I shared with my daughter Lucy that I was off this afternoon to preside at a Committal service. A member of the church had organized the funeral for his beloved wife last winter but the ground had been too hard to dig a grave. So today is the day we offer closure to the family, a time to reflect on our fragile bodies and how the gift of life is such that we come from the earth and go back to the earth, “Earth to earth, ashes to ashes, dust to dust.” The widower will be bringing sand from the beach that gave his wife such joy and life. He will sprinkle this sand on the grave as I say the sacred words.
When Lucy heard all of this she was moved to offer to come with me. I knew she would be well received, when the funeral took place Lucy had operated the sound system. The widower has written Lucy a beautiful note of thanks. Lucy asked if there was anything she could do. I told her it would be a short ceremony, we would be standing around the grave, a few short scriptures, the sacred words of burial, prayers and a benediction. Only when there is no funeral does the Committal become a more involved gathering. Given the length of time between the funeral and the Committal I do plan to say a few words about the loved one.
And then it hit me, Lucy plays the clarinet and the widower had requested for the funeral the well-known hymn “In the Bulb There is a Flower.” I have shared the words to this hymn in a recent blog on this very subject. Given the nature of this ritual, earth, a grave and the Christian promise of new life, that hymn seemed especially appropriate. I asked Lucy if she could bring her clarinet, play the hymn, while the rest of us listened to the melody. I do not expect anyone to sing the words, just listen to the music and take in the deeper meaning. Music can do that, deepen an experience touch us in a place that words alone cannot.
Two things struck me in this moment. One, my daughter is a caring and thoughtful person. And two that the addition of a simple act can alter for the better just about any gathering. It’s amazing to me that we don’t do this more often, add something simple that organically comes from the group to add that special accent that makes the whole event more meaningful.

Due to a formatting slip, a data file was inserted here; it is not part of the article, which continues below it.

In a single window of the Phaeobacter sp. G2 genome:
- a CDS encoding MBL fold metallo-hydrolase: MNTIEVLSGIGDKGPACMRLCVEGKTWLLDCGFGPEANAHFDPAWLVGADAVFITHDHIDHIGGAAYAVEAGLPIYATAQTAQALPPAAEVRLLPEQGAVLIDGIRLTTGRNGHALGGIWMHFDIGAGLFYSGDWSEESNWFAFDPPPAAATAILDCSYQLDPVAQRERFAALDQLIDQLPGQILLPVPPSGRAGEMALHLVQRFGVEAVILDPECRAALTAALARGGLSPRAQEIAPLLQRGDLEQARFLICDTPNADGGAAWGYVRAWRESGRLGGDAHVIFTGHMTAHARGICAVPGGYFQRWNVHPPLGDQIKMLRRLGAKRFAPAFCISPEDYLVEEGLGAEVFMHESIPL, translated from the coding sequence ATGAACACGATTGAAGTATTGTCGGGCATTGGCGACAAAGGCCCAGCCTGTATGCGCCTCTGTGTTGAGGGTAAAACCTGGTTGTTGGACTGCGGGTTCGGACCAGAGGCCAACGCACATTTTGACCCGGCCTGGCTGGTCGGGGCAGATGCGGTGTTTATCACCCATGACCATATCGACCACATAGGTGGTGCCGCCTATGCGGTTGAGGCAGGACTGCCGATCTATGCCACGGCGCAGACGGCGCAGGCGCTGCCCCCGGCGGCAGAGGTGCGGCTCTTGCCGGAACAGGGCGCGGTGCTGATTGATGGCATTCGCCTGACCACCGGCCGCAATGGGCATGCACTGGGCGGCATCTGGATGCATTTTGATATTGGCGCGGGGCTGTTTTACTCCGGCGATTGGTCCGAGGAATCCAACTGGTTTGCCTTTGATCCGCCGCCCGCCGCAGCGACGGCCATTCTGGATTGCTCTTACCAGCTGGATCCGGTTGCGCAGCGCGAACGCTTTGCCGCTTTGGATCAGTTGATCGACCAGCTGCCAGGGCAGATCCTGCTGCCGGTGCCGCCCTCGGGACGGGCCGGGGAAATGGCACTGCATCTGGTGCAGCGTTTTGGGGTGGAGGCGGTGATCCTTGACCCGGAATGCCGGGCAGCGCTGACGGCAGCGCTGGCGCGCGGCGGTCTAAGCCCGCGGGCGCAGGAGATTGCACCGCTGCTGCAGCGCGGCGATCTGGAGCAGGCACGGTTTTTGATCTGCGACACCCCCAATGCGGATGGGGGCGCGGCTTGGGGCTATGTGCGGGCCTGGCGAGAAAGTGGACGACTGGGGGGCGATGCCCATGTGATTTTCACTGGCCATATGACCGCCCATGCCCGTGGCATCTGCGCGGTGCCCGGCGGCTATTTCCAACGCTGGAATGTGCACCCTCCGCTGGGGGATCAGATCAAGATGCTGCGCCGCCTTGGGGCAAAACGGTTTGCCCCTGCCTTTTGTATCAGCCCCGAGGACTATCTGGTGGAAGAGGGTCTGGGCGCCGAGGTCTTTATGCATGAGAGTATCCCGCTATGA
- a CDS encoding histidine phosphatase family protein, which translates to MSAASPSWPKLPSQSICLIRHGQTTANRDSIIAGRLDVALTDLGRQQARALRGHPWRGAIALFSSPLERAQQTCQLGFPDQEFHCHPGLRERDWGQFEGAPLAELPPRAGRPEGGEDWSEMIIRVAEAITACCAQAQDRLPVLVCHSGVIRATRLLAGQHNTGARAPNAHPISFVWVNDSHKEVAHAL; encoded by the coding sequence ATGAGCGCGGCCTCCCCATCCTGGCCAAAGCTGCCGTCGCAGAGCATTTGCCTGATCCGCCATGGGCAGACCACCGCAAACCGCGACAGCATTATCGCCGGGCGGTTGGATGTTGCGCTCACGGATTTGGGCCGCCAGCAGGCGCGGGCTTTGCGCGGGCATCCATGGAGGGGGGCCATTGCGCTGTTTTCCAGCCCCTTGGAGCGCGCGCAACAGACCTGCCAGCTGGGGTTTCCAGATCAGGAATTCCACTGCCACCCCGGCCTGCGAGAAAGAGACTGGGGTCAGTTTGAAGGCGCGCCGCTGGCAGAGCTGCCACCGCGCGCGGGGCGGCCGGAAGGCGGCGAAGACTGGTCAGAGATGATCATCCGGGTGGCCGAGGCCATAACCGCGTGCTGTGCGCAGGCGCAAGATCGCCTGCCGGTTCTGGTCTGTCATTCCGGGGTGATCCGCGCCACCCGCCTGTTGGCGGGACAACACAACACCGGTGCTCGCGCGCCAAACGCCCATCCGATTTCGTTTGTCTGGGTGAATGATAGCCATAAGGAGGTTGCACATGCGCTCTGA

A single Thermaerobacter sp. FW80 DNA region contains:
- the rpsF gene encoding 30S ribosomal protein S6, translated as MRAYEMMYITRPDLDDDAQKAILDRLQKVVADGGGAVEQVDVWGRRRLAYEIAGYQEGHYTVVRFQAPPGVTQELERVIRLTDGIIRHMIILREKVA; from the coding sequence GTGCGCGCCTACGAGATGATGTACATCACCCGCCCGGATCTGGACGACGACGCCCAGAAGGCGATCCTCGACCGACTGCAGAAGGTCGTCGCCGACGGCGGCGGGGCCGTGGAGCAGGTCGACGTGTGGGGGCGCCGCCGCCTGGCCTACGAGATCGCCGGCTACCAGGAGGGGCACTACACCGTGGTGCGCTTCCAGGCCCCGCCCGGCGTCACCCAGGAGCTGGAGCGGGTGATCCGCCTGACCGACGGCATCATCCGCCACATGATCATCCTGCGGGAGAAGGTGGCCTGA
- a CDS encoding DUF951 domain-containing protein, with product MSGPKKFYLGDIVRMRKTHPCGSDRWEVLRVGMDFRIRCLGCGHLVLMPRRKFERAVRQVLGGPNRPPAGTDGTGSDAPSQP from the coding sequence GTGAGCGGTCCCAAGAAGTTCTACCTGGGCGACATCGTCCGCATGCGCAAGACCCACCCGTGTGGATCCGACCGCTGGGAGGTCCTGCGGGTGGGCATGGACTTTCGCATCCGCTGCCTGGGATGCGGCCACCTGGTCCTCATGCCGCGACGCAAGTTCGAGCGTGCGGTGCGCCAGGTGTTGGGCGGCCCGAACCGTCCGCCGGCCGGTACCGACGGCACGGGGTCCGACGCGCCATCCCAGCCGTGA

I remember a birthday celebration in Ottawa at a church I once served. A new organist had come to the church, she was from Eastern Europe and high trained. This musician was feeling her way into the church, the language barrier was preventing some deeper relationships from forming. A member of the church was celebrating a birthday and was our guest at the manse that night. In conversation I discovered this woman was a classical music fan and she even told me her favorite composers and pieces of music. As we finished the meal we walked over to the church where the new organist was waiting to give us an intimate concert for two families. Four parents, two small children, we were all treated to an amazing collection of music. It was this woman’s 40th birthday and the event suddenly took on a more reflective tone.
I am not sure who was more inspired by the evening, the woman celebrating her birthday or the new organist making a connection in a new community with new friends. These kind of moments are waiting to happen. All of the ingredients are present in every day for every occasion. All it takes is a little initiative and imagination.